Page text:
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Description

Better balance equals better climbing.

A bulky pack can alter your sense of balance and hinder your range of motion, both of which are critical to sending the technical pitches on hard alpine rock routes. Thanks to the low-profile shape and vest-like fit of the Mountain Hardwear Summitrocket 20 VestPack Backpack, you'll be able to carry the gear you need and confidently lead that sketchy 5.11 pitch.

  • Low-profile design allows the pack to fit like a vest for improved climbing performance
  • Wide, lightly padded shoulder straps evenly distribute weight and allow you to comfortably pack between 10 and 25 pounds of essential gear
  • Ultralight weight of 12 ounces is ideal for fast and light alpine endeavors
  • OTF compression system allows you to quickly balance and control the load while you're on the go
  • Compression system can be removed for further weight savings
  • Four pockets on the shoulder straps provide quick access to essential items
  • Two ice tool holders and mini daisy chains provide easy access to equipment

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Review Summary
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Mountain Hardwear Summitrocket 20 VestPack Backpack - 1250cu in

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Here's what others have to say...

2 5

Nice try but not there yet

  • Familiarity: I returned this product before using it

I am a big fan of vest packs and I use one for both trail running and skimo races. I am also a fan of cleanly designed climbing packs, where the main storage area is simply a tube to be stuffed with your gear. I was very excited about the concept of a tube-style climbing pack with vest features on the front, to save time with eating and drinking but still having a nice storage capacity to carry climbing gear.

They got the tube part right on this one, but not the vest. The pockets are too small to carry enough stuff to save you much time. The two upper pockets are too small to fit even a single gel, so I'm not sure what is supposed to go there. The lower zipper pocket can fit a Canon S100 camera or iPhone, but it's tight and presses the contents inward on your body instead of bellowing out. The bottle pocket can actually fit a bottle and stretches outward, definitely the most comfortable pocket on the vest.

Most vests locate pockets both on the front of chest and on the sides, under the arms. The pockets on this vest end up somewhere in between (at least on my body) and the result is that flat objects press uncomfortably against the rounded sides of my chest and ribs.

The lack of vest storage capacity combined with the discomfort of the pocket locations prompted me to return this pack without even taking it outside. It otherwise seems like a decent pack, although the ice tool attachments were a little fiddly.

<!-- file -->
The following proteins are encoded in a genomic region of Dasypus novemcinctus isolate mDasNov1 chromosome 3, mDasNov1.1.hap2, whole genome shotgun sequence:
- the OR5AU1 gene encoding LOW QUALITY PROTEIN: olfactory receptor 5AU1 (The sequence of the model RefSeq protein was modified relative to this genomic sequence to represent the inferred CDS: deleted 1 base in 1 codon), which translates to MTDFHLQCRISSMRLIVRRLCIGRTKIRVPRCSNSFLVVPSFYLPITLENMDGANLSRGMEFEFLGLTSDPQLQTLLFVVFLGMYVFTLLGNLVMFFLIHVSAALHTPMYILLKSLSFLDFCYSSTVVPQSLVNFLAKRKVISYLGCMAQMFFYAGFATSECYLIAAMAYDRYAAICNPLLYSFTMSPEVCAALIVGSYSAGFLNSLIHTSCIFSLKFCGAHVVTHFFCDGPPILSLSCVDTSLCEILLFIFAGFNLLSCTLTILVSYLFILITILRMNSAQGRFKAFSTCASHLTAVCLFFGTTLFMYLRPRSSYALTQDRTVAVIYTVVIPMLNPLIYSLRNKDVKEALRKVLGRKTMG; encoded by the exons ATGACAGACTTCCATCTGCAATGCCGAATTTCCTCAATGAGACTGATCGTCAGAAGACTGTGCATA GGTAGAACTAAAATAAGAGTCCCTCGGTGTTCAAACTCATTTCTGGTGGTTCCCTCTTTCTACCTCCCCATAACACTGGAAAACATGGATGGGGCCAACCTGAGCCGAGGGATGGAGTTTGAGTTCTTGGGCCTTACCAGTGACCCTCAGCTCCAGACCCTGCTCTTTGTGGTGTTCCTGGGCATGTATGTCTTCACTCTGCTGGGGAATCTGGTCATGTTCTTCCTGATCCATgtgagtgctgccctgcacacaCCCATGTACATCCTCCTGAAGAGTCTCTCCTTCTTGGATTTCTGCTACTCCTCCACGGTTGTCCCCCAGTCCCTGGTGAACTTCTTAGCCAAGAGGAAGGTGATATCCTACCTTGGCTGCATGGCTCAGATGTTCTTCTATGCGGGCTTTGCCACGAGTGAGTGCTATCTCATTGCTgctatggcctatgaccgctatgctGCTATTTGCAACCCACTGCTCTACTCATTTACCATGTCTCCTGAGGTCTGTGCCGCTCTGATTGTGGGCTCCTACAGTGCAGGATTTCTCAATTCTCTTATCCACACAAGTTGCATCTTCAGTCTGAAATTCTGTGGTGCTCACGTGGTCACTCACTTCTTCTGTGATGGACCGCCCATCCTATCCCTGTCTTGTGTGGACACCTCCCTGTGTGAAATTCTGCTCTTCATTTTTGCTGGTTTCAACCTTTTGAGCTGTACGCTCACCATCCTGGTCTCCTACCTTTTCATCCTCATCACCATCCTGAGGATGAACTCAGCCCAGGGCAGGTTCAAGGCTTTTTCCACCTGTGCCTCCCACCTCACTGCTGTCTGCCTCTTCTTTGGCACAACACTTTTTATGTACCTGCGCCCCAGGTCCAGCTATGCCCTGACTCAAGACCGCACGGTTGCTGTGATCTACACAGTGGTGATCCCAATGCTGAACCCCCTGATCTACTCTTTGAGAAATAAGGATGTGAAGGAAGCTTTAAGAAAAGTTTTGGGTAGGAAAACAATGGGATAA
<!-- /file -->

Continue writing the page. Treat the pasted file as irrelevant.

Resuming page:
I know the idea is to be light, but it would also be nice for this pack to have a minimal bladder sleeve. I suspect that once the gear is taken out of the pack to begin climbing, a bladder simply hanging by the velcro strap would flop around quite a bit inside the pack, even with the compression straps tightened.

I truly hope to see this product refined in the future and I would order a new version without a second thought if it looked like these things were fixed.

This is bad

This is bad

Posted on

Less than five minutes out of the packaging ...

(Disclaimer: I did not buy this pack from BackCountry.)

Responded on

This happened to my vestpack less than five minutes out of the packaging too. I went to tighten the side, and the white thread popped out.

3 5

Hmmm ...

  • Gender: Male
  • Familiarity: I've used it several times

I bought this pack for running, quick summit assaults, and skinning up the local hill. I have used it a few times to skin.

The good: This pack is light. Like, really, really light. This pack is really comfortable. I went for a two-mile snow jog with this thing, loaded to the gills with all the gear I think I'd ever need, and the pack took the weight like a champ and was very stable on my back. For a mega-ultra-light pack, I'm really impressed by how this thing takes the weight of a full day's (20 liter) load. The water bottle holder is perfect.

The bad: Less than two minutes out of the packaging, the bag failed. I lightly tugged on one of the cinch straps and its "anchor" came totally undone from the pack (I posted a picture). (Note: I did not buy this pack from BackCountry. They were sold out at the time.) This is a quick and easy fix with a sewing machine, but it really makes you question the integrity of the construction of the pack. Beside the water bottle holder, the storage "compartments" on the straps are too small to really carry, well, much of anything beside a headlamp, a Cliff Bar, and some hydration tablets. The pack has a bladder holder in the pack (good) and a hose clip on the shoulder strap (really good), but no hole in the pack to put the hose through (bad).

Synopsis: Does this pack feel great on your back, fully loaded with all the things you need for a summit assault? Yes. Is it worth $120? Hmmm.

The tool attachment looks strange. A picture...

Posted on

The tool attachment looks strange. A picture or explanation would be helpful.

Best Answer Responded on

The way it works is like this:
1. drop the handle of the tool through the red loop and then swivel the handle up parallel to the pack.
2. unhook the red elastic from the gray plastic fixture and put it around the handle of the tool.
3. tighten the red elastic through the gray plastic fixture.

The black strap on the bottom isn't attached to the red one, it's just to keep it in check.